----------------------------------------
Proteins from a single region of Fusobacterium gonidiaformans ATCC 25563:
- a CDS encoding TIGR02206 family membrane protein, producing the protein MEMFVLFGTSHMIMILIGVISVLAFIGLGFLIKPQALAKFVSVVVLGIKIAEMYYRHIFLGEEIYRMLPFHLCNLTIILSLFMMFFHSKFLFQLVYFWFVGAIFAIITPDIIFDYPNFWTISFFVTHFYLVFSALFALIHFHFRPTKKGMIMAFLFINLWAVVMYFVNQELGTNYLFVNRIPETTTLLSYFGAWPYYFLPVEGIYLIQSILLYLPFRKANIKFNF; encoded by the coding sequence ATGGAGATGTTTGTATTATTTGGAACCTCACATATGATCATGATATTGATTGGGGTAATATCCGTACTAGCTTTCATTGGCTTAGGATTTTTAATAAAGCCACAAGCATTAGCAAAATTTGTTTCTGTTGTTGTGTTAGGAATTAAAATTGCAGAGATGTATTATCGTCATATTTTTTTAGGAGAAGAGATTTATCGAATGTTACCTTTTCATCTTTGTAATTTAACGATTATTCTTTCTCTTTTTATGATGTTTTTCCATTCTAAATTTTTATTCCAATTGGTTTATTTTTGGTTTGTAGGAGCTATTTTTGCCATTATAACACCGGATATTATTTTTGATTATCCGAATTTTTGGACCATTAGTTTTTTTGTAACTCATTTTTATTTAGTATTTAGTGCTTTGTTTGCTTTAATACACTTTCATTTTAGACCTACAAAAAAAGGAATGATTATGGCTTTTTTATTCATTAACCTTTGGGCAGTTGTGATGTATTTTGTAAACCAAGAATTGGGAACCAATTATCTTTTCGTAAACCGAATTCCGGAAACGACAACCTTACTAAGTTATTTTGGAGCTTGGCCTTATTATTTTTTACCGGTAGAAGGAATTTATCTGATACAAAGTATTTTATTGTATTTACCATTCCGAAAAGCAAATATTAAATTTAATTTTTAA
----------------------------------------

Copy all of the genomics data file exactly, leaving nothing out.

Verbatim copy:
Proteins from a single region of Fusobacterium gonidiaformans ATCC 25563:
- a CDS encoding TIGR02206 family membrane protein, producing the protein MEMFVLFGTSHMIMILIGVISVLAFIGLGFLIKPQALAKFVSVVVLGIKIAEMYYRHIFLGEEIYRMLPFHLCNLTIILSLFMMFFHSKFLFQLVYFWFVGAIFAIITPDIIFDYPNFWTISFFVTHFYLVFSALFALIHFHFRPTKKGMIMAFLFINLWAVVMYFVNQELGTNYLFVNRIPETTTLLSYFGAWPYYFLPVEGIYLIQSILLYLPFRKANIKFNF; encoded by the coding sequence ATGGAGATGTTTGTATTATTTGGAACCTCACATATGATCATGATATTGATTGGGGTAATATCCGTACTAGCTTTCATTGGCTTAGGATTTTTAATAAAGCCACAAGCATTAGCAAAATTTGTTTCTGTTGTTGTGTTAGGAATTAAAATTGCAGAGATGTATTATCGTCATATTTTTTTAGGAGAAGAGATTTATCGAATGTTACCTTTTCATCTTTGTAATTTAACGATTATTCTTTCTCTTTTTATGATGTTTTTCCATTCTAAATTTTTATTCCAATTGGTTTATTTTTGGTTTGTAGGAGCTATTTTTGCCATTATAACACCGGATATTATTTTTGATTATCCGAATTTTTGGACCATTAGTTTTTTTGTAACTCATTTTTATTTAGTATTTAGTGCTTTGTTTGCTTTAATACACTTTCATTTTAGACCTACAAAAAAAGGAATGATTATGGCTTTTTTATTCATTAACCTTTGGGCAGTTGTGATGTATTTTGTAAACCAAGAATTGGGAACCAATTATCTTTTCGTAAACCGAATTCCGGAAACGACAACCTTACTAAGTTATTTTGGAGCTTGGCCTTATTATTTTTTACCGGTAGAAGGAATTTATCTGATACAAAGTATTTTATTGTATTTACCATTCCGAAAAGCAAATATTAAATTTAATTTTTAA